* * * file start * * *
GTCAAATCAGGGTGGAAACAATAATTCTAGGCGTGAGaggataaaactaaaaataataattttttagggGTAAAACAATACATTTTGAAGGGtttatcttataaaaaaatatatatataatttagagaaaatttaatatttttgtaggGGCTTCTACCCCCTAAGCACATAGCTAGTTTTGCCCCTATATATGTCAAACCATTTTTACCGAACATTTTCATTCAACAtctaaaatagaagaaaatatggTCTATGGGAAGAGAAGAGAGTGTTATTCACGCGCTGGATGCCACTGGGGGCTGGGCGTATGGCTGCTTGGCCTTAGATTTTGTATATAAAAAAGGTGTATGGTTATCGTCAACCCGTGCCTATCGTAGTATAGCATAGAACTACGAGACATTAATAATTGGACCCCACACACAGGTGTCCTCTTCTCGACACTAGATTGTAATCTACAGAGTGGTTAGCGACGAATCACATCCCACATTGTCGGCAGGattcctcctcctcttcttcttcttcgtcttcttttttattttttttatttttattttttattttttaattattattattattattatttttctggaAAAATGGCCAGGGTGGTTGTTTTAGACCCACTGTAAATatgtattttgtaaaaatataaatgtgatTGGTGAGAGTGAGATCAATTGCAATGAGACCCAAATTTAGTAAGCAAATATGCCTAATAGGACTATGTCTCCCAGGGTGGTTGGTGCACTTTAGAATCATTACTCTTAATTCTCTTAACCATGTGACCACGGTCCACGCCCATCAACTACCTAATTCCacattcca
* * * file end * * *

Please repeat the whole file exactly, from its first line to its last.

GTCAAATCAGGGTGGAAACAATAATTCTAGGCGTGAGaggataaaactaaaaataataattttttagggGTAAAACAATACATTTTGAAGGGtttatcttataaaaaaatatatatataatttagagaaaatttaatatttttgtaggGGCTTCTACCCCCTAAGCACATAGCTAGTTTTGCCCCTATATATGTCAAACCATTTTTACCGAACATTTTCATTCAACAtctaaaatagaagaaaatatggTCTATGGGAAGAGAAGAGAGTGTTATTCACGCGCTGGATGCCACTGGGGGCTGGGCGTATGGCTGCTTGGCCTTAGATTTTGTATATAAAAAAGGTGTATGGTTATCGTCAACCCGTGCCTATCGTAGTATAGCATAGAACTACGAGACATTAATAATTGGACCCCACACACAGGTGTCCTCTTCTCGACACTAGATTGTAATCTACAGAGTGGTTAGCGACGAATCACATCCCACATTGTCGGCAGGattcctcctcctcttcttcttcttcgtcttcttttttattttttttatttttattttttattttttaattattattattattattatttttctggaAAAATGGCCAGGGTGGTTGTTTTAGACCCACTGTAAATatgtattttgtaaaaatataaatgtgatTGGTGAGAGTGAGATCAATTGCAATGAGACCCAAATTTAGTAAGCAAATATGCCTAATAGGACTATGTCTCCCAGGGTGGTTGGTGCACTTTAGAATCATTACTCTTAATTCTCTTAACCATGTGACCACGGTCCACGCCCATCAACTACCTAATTCCacattcca